Clinical manifestations of urethritis may include dysuria, urinary frequency, urethral discharge, or urethral pruritus, although asymptomatic infections are common. It is important to document the presence of urethritis, as for the boy described in the vignette, which can be accomplished by the presence of any of the following: A mucopurulent or purulent urethral discharge The presence of leukocyte esterase in a male without urinary tract disease that could cause pyuria At least 5 WBCs/hpf on a urethral smear Gram stain A first voided urine with at least 10 WBCs/hpf Infectious causes of urethritis in males frequently are categorized as those caused by Neisseria gonorrhoeae or those caused by nongonococcal agents (nongonoccal urethritis [NGU]). Nongonoccal agents are the most common causes of urethritis. The most common cause of NGU is Chlamydia trachomatis, accounting for 30% to 50% of cases
Because patients who have gonorrhea frequently are coinfected with chlamydia, all patients treated for gonococcal infection, including the boy in the vignette, also should be treated routinely with a regimen active against C trachomatis infection. Appropriate therapy for gonorrhea is a single oral dose of cefixime or a single intramuscular injection of ceftriaxone. Nongonococcal causes of urethritis can be treated with a single oral dose of azithromycin or a 7-day course of doxycycline. A single dose of azithromycin is preferred for NGU in adolescents because of adherence issues.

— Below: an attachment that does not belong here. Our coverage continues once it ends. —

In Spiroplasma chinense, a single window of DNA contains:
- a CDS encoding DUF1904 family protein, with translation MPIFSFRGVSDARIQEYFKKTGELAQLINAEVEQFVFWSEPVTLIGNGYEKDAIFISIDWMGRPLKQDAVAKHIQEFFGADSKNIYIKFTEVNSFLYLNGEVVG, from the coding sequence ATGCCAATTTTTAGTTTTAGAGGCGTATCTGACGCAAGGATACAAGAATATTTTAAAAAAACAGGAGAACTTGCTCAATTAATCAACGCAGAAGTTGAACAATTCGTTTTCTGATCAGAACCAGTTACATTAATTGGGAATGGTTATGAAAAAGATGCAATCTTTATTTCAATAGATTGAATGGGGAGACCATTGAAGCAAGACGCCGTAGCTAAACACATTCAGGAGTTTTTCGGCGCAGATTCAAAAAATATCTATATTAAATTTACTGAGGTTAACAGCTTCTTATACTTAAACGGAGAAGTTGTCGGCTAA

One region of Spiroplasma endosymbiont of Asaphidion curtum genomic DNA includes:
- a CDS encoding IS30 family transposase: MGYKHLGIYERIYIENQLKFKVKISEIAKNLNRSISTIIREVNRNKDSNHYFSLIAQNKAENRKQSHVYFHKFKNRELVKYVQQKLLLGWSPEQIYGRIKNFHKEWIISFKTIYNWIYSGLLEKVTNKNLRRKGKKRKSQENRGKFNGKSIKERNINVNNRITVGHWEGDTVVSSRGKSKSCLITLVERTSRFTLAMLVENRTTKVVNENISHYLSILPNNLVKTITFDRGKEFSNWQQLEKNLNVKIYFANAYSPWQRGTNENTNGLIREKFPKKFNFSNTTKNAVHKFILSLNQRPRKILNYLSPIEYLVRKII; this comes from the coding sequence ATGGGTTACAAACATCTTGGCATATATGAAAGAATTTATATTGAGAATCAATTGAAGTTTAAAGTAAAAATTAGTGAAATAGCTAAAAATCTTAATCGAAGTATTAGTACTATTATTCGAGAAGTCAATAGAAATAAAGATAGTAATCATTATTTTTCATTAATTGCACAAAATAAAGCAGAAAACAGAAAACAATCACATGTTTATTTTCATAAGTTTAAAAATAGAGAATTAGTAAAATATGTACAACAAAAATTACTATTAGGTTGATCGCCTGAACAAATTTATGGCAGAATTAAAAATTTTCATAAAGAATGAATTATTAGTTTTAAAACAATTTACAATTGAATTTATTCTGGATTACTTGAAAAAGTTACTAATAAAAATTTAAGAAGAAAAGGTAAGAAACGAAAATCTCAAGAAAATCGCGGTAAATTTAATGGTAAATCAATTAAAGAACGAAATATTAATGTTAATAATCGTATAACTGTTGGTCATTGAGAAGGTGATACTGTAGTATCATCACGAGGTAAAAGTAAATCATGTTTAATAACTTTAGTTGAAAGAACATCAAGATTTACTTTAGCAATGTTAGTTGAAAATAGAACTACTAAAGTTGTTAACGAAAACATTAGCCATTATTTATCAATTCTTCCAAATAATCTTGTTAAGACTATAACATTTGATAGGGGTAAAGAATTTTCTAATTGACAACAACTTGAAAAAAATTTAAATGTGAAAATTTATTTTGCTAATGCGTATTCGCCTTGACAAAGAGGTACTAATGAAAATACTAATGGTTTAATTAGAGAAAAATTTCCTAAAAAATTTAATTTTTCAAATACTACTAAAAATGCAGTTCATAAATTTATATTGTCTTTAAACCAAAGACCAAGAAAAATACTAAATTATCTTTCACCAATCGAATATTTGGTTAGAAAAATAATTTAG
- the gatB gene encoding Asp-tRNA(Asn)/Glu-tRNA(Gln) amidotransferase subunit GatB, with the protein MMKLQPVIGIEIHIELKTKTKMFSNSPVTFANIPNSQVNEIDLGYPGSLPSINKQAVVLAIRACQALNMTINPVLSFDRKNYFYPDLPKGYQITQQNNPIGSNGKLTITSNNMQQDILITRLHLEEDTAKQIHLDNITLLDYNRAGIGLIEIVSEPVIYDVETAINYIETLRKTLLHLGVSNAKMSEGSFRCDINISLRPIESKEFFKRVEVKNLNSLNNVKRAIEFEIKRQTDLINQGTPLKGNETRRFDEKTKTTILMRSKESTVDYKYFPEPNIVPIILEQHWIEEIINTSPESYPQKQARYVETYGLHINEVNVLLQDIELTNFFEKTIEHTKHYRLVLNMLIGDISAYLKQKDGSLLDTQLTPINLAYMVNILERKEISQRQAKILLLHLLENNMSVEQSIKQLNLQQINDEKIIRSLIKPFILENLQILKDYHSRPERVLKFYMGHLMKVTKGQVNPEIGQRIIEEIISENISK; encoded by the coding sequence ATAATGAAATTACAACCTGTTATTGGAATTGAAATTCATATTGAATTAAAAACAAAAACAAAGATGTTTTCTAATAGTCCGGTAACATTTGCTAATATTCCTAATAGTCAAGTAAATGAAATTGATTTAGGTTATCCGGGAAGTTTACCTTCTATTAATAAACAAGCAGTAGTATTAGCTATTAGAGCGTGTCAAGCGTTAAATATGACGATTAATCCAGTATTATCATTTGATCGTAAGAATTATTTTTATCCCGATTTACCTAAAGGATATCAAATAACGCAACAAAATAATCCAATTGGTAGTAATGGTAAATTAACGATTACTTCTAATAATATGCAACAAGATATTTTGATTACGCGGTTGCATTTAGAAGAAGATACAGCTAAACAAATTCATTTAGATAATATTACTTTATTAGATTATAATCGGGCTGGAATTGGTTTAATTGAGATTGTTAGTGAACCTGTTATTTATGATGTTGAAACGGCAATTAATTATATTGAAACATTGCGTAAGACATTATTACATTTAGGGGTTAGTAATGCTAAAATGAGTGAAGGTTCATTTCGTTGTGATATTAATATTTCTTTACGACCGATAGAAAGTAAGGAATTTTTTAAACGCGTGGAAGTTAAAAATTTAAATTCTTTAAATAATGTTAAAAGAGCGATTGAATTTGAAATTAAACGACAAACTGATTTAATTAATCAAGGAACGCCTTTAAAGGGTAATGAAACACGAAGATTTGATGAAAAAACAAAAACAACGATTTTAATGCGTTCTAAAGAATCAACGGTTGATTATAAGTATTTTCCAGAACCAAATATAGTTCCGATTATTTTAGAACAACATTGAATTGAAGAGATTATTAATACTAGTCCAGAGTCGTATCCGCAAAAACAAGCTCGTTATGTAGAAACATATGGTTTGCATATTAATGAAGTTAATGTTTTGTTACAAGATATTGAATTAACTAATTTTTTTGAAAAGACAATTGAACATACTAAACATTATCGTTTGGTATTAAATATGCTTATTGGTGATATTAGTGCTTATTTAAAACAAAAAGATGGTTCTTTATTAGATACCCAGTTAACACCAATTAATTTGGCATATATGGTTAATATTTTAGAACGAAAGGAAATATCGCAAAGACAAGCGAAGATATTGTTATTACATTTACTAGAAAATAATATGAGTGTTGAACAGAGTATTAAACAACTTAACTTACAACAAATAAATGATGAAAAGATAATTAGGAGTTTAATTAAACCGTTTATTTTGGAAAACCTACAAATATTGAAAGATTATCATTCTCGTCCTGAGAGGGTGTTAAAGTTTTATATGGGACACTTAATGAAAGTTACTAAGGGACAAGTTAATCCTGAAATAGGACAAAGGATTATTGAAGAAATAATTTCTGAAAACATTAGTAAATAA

During a period of cefotaxime shortage, a pediatrician requests your advice on empiric antibiotic therapy for suspected sepsis in a 25-day-old infant who has morphologic features suggestive of possible DiGeorge syndrome. The baby had hypocalcemic tetany in the immediate newborn period. On physical examination, the baby has minimal skin icterus, but no rash or petechiae. Findings on a complete blood count are within normal limits, and results of serum electrolytes assessment and a T-cell profile are pending. Of the following, a CONTRAINDICATION to the use of ceftriaxone in this baby is the: A. possible need to administer intravenous calcium B. possible risk of seizures C. presence of mild jaundice D. risk of Candida infection E. risk of ceftriaxone-induced hemolysis
Cephalosporins are used widely in pediatrics, in part because adverse effects are infrequent, occurring at overall rate of about 1%. However, certain potential adverse reactions necessitate caution in using these antibiotics. The infant described in the vignette has a history of tetany, and if hypocalcemia recurs, will require intravenous calcium solutions. One adverse effect associated with ceftriaxone use is a fatal reaction with ceftriaxone-calcium precipitates in lungs and kidneys among neonates who concomitantly receive intravenous calcium-containing products
ReactionHigh-risk Group Ceftriaxone-calcium precipitates in lungs and kidneys Neonates Increased free serum bilirubinNeonates Immune-mediated fulminant hemolysis and death Hemoglobinopathies Immunocompromised Biliary sludging and cholelithiasis Cholestasis Prolonged administration LeukopeniaProlonged administration
For this reason, ceftriaxone is contraindicated for infants younger than 28 days of age if they are receiving or are expected to receive calcium-containing products. In addition, the high degree of protein-binding by ceftriaxone, which accounts for its long half-life, displaces bilirubin from albumin and, therefore, can increase the risk of hyperbilirubinemia and kernicterus in neonates. The presence of jaundice, especially if physiologic, is only a relative contraindication, although it is another reason that ceftriaxone is not part of a standard empiric regimen for infants younger than 4 weeks of age. Ceftriaxone is not likely to increase the risk of seizures, Candida infection, or hemolysis in this baby.